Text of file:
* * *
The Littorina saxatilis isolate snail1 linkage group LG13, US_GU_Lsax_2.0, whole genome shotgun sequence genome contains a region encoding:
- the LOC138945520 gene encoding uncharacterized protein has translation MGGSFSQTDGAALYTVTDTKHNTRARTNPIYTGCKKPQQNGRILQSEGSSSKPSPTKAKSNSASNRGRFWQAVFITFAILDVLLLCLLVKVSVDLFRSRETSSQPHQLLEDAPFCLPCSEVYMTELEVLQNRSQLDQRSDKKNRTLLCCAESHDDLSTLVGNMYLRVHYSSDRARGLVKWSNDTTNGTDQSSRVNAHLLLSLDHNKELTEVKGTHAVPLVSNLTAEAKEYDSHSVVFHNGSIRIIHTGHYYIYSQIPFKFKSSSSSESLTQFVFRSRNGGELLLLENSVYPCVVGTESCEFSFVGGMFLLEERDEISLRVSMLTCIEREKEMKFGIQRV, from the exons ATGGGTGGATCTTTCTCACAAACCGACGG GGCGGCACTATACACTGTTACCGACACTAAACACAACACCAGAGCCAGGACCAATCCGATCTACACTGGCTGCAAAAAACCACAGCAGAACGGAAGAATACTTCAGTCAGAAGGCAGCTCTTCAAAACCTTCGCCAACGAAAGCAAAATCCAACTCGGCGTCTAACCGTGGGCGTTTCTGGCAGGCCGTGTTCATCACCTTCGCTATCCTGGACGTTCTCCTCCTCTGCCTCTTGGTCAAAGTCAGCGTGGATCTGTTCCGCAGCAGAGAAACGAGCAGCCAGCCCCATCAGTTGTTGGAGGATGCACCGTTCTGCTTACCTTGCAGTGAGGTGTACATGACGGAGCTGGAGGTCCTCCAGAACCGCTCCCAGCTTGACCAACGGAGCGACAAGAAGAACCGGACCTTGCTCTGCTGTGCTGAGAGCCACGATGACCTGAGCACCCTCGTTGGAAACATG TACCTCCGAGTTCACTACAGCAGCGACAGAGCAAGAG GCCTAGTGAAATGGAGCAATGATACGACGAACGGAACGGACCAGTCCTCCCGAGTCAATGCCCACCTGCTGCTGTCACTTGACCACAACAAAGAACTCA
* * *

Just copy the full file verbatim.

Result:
The Littorina saxatilis isolate snail1 linkage group LG13, US_GU_Lsax_2.0, whole genome shotgun sequence genome contains a region encoding:
- the LOC138945520 gene encoding uncharacterized protein has translation MGGSFSQTDGAALYTVTDTKHNTRARTNPIYTGCKKPQQNGRILQSEGSSSKPSPTKAKSNSASNRGRFWQAVFITFAILDVLLLCLLVKVSVDLFRSRETSSQPHQLLEDAPFCLPCSEVYMTELEVLQNRSQLDQRSDKKNRTLLCCAESHDDLSTLVGNMYLRVHYSSDRARGLVKWSNDTTNGTDQSSRVNAHLLLSLDHNKELTEVKGTHAVPLVSNLTAEAKEYDSHSVVFHNGSIRIIHTGHYYIYSQIPFKFKSSSSSESLTQFVFRSRNGGELLLLENSVYPCVVGTESCEFSFVGGMFLLEERDEISLRVSMLTCIEREKEMKFGIQRV, from the exons ATGGGTGGATCTTTCTCACAAACCGACGG GGCGGCACTATACACTGTTACCGACACTAAACACAACACCAGAGCCAGGACCAATCCGATCTACACTGGCTGCAAAAAACCACAGCAGAACGGAAGAATACTTCAGTCAGAAGGCAGCTCTTCAAAACCTTCGCCAACGAAAGCAAAATCCAACTCGGCGTCTAACCGTGGGCGTTTCTGGCAGGCCGTGTTCATCACCTTCGCTATCCTGGACGTTCTCCTCCTCTGCCTCTTGGTCAAAGTCAGCGTGGATCTGTTCCGCAGCAGAGAAACGAGCAGCCAGCCCCATCAGTTGTTGGAGGATGCACCGTTCTGCTTACCTTGCAGTGAGGTGTACATGACGGAGCTGGAGGTCCTCCAGAACCGCTCCCAGCTTGACCAACGGAGCGACAAGAAGAACCGGACCTTGCTCTGCTGTGCTGAGAGCCACGATGACCTGAGCACCCTCGTTGGAAACATG TACCTCCGAGTTCACTACAGCAGCGACAGAGCAAGAG GCCTAGTGAAATGGAGCAATGATACGACGAACGGAACGGACCAGTCCTCCCGAGTCAATGCCCACCTGCTGCTGTCACTTGACCACAACAAAGAACTCA